On top of that, owners of responsible kennels do other things with their dogs to ensure that you end up with a quality puppy.  They health test their breeding stock to make sure they don’t have genetic defects.  They temperament test their dogs to make sure they aren’t passing along genetic behavioral problems.  Quite often they title their dogs in the conformation ring, in obedience trials, or in other working competitions.  In doing so, they better ensure that their animals match the physical, mental, intelligence, and working standards that their dogs were bred for.

In addition, good breeders provide good housing, food, care, and attention to their dogs.

When you add all of this up what you end up with is thousands of dollars, thousands of hours, and an enormous amount of dedication to a breed.

That isn’t cheap.

That shouldn’t be cheap and the laws of economics dictate that an animals bred from an environment like this should command a pretty penny.

“We weren’t going to get a dog but we found him for such a good price.”

“We got a steal on this dog.  Pure bred and only $100!”

“We want to get a good dog but I’m not willing to pay more than a few hundred dollars.”

All of these are statements that I’ve heard on numerous occasions.  As people we seem to always be looking for a good deal on a pair of shoes, a TV set, or a carpet cleaning company.

The last thing you want to do, however, is bargain shop for your dog.  If you are going to get a quality dog that is going to spend 10-15 years in your home why would the lowest price be one of the first things on your list?  Think about it, what if you could get a pure bred German Shepherd for $250 out of the classifieds or spend $2000 by finding the right breeder who health tested their dogs, temperament tested their dogs, and titled the parents in a working competition?  The penny-pincher would say that they’ll take the $250 dog.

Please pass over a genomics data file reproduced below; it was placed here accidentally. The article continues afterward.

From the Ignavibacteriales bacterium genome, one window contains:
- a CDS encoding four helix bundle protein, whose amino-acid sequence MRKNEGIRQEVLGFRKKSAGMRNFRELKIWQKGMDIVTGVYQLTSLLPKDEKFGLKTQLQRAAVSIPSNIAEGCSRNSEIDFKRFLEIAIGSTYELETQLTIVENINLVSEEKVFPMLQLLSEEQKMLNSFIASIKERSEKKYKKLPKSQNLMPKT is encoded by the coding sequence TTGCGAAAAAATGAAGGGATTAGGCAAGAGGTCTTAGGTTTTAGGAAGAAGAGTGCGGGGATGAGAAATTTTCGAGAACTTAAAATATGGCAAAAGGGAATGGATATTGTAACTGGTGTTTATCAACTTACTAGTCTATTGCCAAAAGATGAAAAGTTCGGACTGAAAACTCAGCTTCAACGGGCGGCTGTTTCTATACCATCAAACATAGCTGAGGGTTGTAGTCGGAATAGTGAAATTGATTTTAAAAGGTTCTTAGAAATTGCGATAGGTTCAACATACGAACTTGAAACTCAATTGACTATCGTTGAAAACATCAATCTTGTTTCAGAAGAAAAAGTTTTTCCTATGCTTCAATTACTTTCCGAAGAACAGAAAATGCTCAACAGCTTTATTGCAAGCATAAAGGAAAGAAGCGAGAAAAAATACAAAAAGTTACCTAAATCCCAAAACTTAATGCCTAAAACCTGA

Let’s look at it in different terms, though.

Let’s look at $1750 in savings over the course of a 12 year dog.  That’s a savings of about $145 per year or about $12 per month.  Is your life dramatically affected in the long run by a $12 per month difference?  Not likely.

Let’s look deeper, though.  That $250 dog came from parents who didn’t get their hips tested.  As a result, his chances of getting hip dysplasia are significantly higher than the $2000 dog.  Have you ever bought hip surgery for a German Shepherd and the subsequent medication and other health concerns that you’ll deal with for years?  Not cheap.  Definitely more than that $1750 you saved.

What about the fact that the $250 dog came from parents who didn’t have temperament testing or working titles?   The chances of that $250 dog having serious mental or behavioral issues are much higher than that $2000 dog.  Have you ever tried fixing the severe aggression issues that come from a German Shepherd with a poor temperament?  Not easy and not cheap.

It’s easy to make the case that the lifetime ownership of a $2000 dog is much less than a $250 dog.